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Automated Production Systems (AP) - Flow Hammer

 The Automated Production Systems (AP) Flow Hammer feed flow device is a patent-pending product that aids in the prevention of out-of-feed events in all phases of swine production. A low-frequency, high-impact design helps minimize feed bridging by having the Flow Hammer strike a bin up to 60 times per minute with 500 lb. of force when there is a feed flow problem. The Flow Hammer is mounted to the bin collar on the outside of the bin and will fit on most 16-in. bin collars on new or existing bins. 

Lora Berg 1

July 15, 2012

2 Min Read
Automated Production Systems (AP) - Flow Hammer
<p> Marcia Shannon, left, and Ted Funk take the AP Flow Hammer apart to learn more about how maintenance would be performed on the farm.</p>

 

The Automated Production Systems (AP) Flow Hammer feed flow device is a patent-pending product that aids in the prevention of out-of-feed events in all phases of swine production. A low-frequency, high-impact design helps minimize feed bridging by having the Flow Hammer strike a bin up to 60 times per minute with 500 lb. of force when there is a feed flow problem. The Flow Hammer is mounted to the bin collar on the outside of the bin and will fit on most 16-in. bin collars on new or existing bins.

Both timed and sensor-controlled versions of the Flow Hammer are available. According to Brian Rieck, AP product manager, the timed controller uses an on/off cycle timer to control the Flow Hammer when the feed system is running. The sensor controller uses a sensing device to determine if there is a feed flow issue and then activates the Flow Hammer. Once the feed is flowing again, the Flow Hammer shuts off. The Flow Hammer runs on a 220-volt power supply.

Leon Sheets asked about maintenance for the device. Rieck said there are three bearings inside that should be greased every 60-90 days. Initial installation takes around 30 minutes, plus wiring, he explained. The Flow Hammer can be installed whether bins are full or empty.

Panel members joked about the fact that feed flow events are sometimes addressed with a boot heel or hammer to the side of the bin. Recognizing that blows to a bin can cause damage at times, Paul Yeske, DVM, asked how many times the flow hammer could hit the bin without causing some damage to the bin collar.

Rieck explained that a strike plate is installed with the Flow Hammer. “We have tested the Flow Hammer for over 4,000 hours in a test facility,” he said. “We are very confident that we don’t have a product that is going to damage or destroy the bin.”  Initial testing showed that vibratory flow devices did cause metal fatigue and loosened fasteners on empty feed bins, leading to the development of the current low-frequency, high-impact Flow Hammer design.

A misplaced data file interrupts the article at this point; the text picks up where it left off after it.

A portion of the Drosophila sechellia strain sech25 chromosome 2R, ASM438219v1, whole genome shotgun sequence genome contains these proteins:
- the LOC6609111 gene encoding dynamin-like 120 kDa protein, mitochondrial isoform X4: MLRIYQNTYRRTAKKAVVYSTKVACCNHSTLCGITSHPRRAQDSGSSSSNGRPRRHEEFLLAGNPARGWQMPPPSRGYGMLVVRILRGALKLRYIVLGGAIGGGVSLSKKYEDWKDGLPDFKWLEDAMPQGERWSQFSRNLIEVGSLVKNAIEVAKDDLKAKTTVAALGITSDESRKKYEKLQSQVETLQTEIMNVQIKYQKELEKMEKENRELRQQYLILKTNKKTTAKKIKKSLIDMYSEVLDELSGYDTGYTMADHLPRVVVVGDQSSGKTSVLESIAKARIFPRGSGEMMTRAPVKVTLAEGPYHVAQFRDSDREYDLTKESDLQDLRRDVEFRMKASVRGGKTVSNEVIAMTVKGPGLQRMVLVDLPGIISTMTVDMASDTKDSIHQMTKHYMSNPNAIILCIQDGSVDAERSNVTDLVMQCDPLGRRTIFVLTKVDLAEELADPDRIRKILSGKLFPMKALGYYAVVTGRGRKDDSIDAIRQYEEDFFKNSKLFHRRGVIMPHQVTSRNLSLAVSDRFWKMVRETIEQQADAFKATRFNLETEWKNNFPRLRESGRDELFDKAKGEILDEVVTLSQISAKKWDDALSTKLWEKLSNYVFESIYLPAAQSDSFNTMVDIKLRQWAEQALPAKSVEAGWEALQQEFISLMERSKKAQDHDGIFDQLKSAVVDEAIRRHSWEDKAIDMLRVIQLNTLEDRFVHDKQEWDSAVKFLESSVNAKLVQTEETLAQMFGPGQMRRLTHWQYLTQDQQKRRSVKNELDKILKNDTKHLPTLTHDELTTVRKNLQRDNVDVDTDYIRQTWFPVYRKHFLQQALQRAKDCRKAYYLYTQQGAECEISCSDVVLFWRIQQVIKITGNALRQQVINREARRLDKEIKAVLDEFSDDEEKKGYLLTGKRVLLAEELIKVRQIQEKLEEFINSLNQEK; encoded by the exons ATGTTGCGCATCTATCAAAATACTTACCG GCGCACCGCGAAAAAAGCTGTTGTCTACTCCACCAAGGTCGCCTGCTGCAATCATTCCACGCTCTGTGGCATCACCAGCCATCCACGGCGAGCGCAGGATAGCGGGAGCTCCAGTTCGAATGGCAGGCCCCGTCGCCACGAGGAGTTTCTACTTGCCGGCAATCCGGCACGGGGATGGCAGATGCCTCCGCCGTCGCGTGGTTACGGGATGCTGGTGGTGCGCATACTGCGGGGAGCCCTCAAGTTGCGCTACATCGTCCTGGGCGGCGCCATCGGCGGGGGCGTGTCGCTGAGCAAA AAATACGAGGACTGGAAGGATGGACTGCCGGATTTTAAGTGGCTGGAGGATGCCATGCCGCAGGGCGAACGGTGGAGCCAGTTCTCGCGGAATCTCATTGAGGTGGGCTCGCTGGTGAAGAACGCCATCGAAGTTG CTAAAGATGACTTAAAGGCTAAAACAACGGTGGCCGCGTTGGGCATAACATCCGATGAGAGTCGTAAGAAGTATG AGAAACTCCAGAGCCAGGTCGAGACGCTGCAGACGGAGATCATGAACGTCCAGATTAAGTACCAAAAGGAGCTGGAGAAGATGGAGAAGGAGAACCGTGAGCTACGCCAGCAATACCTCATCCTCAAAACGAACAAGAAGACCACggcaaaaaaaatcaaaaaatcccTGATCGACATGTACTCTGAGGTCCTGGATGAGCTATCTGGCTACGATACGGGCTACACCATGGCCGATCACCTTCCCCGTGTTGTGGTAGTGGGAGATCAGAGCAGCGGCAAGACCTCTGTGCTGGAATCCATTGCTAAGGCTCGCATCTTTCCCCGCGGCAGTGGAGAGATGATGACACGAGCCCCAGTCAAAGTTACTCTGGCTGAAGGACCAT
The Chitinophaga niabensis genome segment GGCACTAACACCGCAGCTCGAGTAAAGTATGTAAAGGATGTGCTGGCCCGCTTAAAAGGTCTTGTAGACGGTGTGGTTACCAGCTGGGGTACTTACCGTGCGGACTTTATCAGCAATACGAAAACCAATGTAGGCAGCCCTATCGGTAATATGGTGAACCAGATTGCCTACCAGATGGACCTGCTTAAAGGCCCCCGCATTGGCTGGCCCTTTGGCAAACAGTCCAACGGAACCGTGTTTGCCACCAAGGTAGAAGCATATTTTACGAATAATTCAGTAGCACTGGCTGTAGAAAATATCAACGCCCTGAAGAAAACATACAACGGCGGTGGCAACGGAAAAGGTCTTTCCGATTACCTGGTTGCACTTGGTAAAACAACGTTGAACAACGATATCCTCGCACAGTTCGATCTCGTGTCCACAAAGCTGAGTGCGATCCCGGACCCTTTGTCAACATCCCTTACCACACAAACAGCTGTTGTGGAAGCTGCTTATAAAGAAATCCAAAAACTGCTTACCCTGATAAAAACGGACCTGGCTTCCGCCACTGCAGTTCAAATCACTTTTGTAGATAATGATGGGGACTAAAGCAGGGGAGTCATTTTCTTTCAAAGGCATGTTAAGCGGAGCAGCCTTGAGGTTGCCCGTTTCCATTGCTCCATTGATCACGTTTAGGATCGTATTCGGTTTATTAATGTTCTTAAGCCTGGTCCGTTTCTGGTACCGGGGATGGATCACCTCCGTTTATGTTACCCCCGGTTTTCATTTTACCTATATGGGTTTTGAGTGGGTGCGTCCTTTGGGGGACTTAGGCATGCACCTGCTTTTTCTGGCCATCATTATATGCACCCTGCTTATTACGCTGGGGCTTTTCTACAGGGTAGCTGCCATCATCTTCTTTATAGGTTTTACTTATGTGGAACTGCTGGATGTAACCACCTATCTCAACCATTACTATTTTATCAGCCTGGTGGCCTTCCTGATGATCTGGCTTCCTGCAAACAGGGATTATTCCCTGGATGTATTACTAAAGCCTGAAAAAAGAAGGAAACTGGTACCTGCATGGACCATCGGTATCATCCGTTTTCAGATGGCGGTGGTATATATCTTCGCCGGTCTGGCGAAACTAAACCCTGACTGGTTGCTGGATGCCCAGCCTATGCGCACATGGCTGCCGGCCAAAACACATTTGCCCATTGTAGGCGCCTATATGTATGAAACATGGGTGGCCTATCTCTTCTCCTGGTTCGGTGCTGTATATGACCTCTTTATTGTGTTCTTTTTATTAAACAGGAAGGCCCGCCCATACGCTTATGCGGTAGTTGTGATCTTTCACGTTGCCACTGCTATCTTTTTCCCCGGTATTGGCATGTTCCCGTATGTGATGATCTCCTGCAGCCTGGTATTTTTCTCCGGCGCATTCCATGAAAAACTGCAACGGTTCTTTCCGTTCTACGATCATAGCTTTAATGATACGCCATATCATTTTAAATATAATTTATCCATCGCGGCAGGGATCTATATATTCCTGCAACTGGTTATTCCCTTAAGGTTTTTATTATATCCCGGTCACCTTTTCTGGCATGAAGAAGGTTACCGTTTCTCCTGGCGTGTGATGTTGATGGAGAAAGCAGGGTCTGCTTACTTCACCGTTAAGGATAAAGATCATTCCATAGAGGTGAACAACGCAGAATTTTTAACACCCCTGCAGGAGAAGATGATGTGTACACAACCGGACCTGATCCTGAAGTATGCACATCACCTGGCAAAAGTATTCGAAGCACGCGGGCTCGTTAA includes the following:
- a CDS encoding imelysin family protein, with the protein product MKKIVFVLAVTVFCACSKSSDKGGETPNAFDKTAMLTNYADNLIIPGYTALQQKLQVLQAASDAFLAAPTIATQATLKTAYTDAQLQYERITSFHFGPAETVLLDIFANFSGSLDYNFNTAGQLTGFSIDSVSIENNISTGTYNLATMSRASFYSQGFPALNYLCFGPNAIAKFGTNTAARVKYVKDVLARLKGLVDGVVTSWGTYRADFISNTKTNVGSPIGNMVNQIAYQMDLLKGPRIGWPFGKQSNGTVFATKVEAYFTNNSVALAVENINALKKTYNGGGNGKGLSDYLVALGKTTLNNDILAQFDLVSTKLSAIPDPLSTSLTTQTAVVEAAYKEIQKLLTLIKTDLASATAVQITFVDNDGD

Rieck said the Flow Hammer comes with a one-year warranty. The Flow Hammer costs $1,595 for the hammer, strike plate, controller and all hardware. There would be an additional charge for the optional feed sensor versions.

The panel acknowledged that with higher corn prices leading to the use of more alternative feed ingredients, flowability issues will continue to challenge producers. They also thought the price was a bit steep.

Learn more about the Flow Hammer at www.automatedproduction.com. 

About the Author(s)

Lora Berg 1

Editor, National Hog Farmer

Lora is the editor of National Hog Farmer. She joined the National Hog Farmer editorial team in 1993, served as associate editor, managing editor, contributing editor, and digital editor before being named to the editor position in 2013. She has written and produced electronic newsletters for Farm Industry News, Hay & Forage Grower and BEEF magazines. She was also the founding editor of the Nutrient Management e-newsletter.

Lora grew up on a purebred Berkshire operation in southeastern South Dakota and promoted pork both as the state’s Pork Industry Queen and as an intern with the South Dakota Pork Producers Council. Lora earned her bachelor’s and master’s degrees from South Dakota State University in agricultural journalism and mass communications. She has served as communications specialist for the National Live Stock and Meat Board and as director of communications for the University of Minnesota College of Agricultural, Food and Environmental Sciences. During her career, Lora earned the Story of the Year award from the American Agricultural Editors’ Association and bronze award at the national level in the American Society of Business Publication Editors’ competition. She is passionate about providing information to support National Hog Farmer's pork producer readers through 29 electronic newsletter issues per month, the monthly magazine and nationalhogfarmer.com website.

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